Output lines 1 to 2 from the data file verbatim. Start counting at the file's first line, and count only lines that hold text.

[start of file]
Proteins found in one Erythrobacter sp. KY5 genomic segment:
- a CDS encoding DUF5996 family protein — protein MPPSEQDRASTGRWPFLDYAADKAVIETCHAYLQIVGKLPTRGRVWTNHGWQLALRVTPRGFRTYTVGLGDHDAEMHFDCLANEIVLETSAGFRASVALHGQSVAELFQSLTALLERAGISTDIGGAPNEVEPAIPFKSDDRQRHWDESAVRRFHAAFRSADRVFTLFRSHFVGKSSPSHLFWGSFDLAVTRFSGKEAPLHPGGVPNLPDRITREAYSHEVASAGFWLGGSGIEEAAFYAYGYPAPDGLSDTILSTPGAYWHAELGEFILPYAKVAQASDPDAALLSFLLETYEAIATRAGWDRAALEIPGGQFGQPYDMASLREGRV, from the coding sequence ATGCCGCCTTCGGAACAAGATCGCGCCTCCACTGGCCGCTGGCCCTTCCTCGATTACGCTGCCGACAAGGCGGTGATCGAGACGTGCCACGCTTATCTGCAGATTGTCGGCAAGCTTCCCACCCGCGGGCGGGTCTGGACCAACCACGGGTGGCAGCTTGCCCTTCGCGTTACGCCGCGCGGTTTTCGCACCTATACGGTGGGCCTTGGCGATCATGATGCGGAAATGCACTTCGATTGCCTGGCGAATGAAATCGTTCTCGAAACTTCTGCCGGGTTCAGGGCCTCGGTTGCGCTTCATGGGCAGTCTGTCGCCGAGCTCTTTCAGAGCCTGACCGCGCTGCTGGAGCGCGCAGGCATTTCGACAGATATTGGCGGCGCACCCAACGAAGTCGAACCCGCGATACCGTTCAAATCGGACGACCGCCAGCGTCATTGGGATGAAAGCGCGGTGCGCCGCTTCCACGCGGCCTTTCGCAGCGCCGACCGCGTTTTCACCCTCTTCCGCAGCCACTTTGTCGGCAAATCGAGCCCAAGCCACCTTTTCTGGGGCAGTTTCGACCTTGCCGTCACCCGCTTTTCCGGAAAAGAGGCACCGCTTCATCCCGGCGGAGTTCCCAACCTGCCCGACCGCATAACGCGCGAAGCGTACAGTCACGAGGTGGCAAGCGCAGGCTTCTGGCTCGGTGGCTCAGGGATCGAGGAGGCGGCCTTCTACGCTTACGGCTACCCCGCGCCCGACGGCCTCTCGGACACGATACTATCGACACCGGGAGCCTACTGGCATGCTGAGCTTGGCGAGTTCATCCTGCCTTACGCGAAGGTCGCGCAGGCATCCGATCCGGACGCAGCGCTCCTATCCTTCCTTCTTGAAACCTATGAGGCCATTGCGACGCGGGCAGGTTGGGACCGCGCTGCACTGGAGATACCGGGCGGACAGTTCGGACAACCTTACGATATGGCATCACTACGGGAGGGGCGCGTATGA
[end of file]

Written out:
Proteins found in one Erythrobacter sp. KY5 genomic segment:
- a CDS encoding DUF5996 family protein — protein MPPSEQDRASTGRWPFLDYAADKAVIETCHAYLQIVGKLPTRGRVWTNHGWQLALRVTPRGFRTYTVGLGDHDAEMHFDCLANEIVLETSAGFRASVALHGQSVAELFQSLTALLERAGISTDIGGAPNEVEPAIPFKSDDRQRHWDESAVRRFHAAFRSADRVFTLFRSHFVGKSSPSHLFWGSFDLAVTRFSGKEAPLHPGGVPNLPDRITREAYSHEVASAGFWLGGSGIEEAAFYAYGYPAPDGLSDTILSTPGAYWHAELGEFILPYAKVAQASDPDAALLSFLLETYEAIATRAGWDRAALEIPGGQFGQPYDMASLREGRV, from the coding sequence ATGCCGCCTTCGGAACAAGATCGCGCCTCCACTGGCCGCTGGCCCTTCCTCGATTACGCTGCCGACAAGGCGGTGATCGAGACGTGCCACGCTTATCTGCAGATTGTCGGCAAGCTTCCCACCCGCGGGCGGGTCTGGACCAACCACGGGTGGCAGCTTGCCCTTCGCGTTACGCCGCGCGGTTTTCGCACCTATACGGTGGGCCTTGGCGATCATGATGCGGAAATGCACTTCGATTGCCTGGCGAATGAAATCGTTCTCGAAACTTCTGCCGGGTTCAGGGCCTCGGTTGCGCTTCATGGGCAGTCTGTCGCCGAGCTCTTTCAGAGCCTGACCGCGCTGCTGGAGCGCGCAGGCATTTCGACAGATATTGGCGGCGCACCCAACGAAGTCGAACCCGCGATACCGTTCAAATCGGACGACCGCCAGCGTCATTGGGATGAAAGCGCGGTGCGCCGCTTCCACGCGGCCTTTCGCAGCGCCGACCGCGTTTTCACCCTCTTCCGCAGCCACTTTGTCGGCAAATCGAGCCCAAGCCACCTTTTCTGGGGCAGTTTCGACCTTGCCGTCACCCGCTTTTCCGGAAAAGAGGCACCGCTTCATCCCGGCGGAGTTCCCAACCTGCCCGACCGCATAACGCGCGAAGCGTACAGTCACGAGGTGGCAAGCGCAGGCTTCTGGCTCGGTGGCTCAGGGATCGAGGAGGCGGCCTTCTACGCTTACGGCTACCCCGCGCCCGACGGCCTCTCGGACACGATACTATCGACACCGGGAGCCTACTGGCATGCTGAGCTTGGCGAGTTCATCCTGCCTTACGCGAAGGTCGCGCAGGCATCCGATCCGGACGCAGCGCTCCTATCCTTCCTTCTTGAAACCTATGAGGCCATTGCGACGCGGGCAGGTTGGGACCGCGCTGCACTGGAGATACCGGGCGGACAGTTCGGACAACCTTACGATATGGCATCACTACGGGAGGGGCGCGTATGA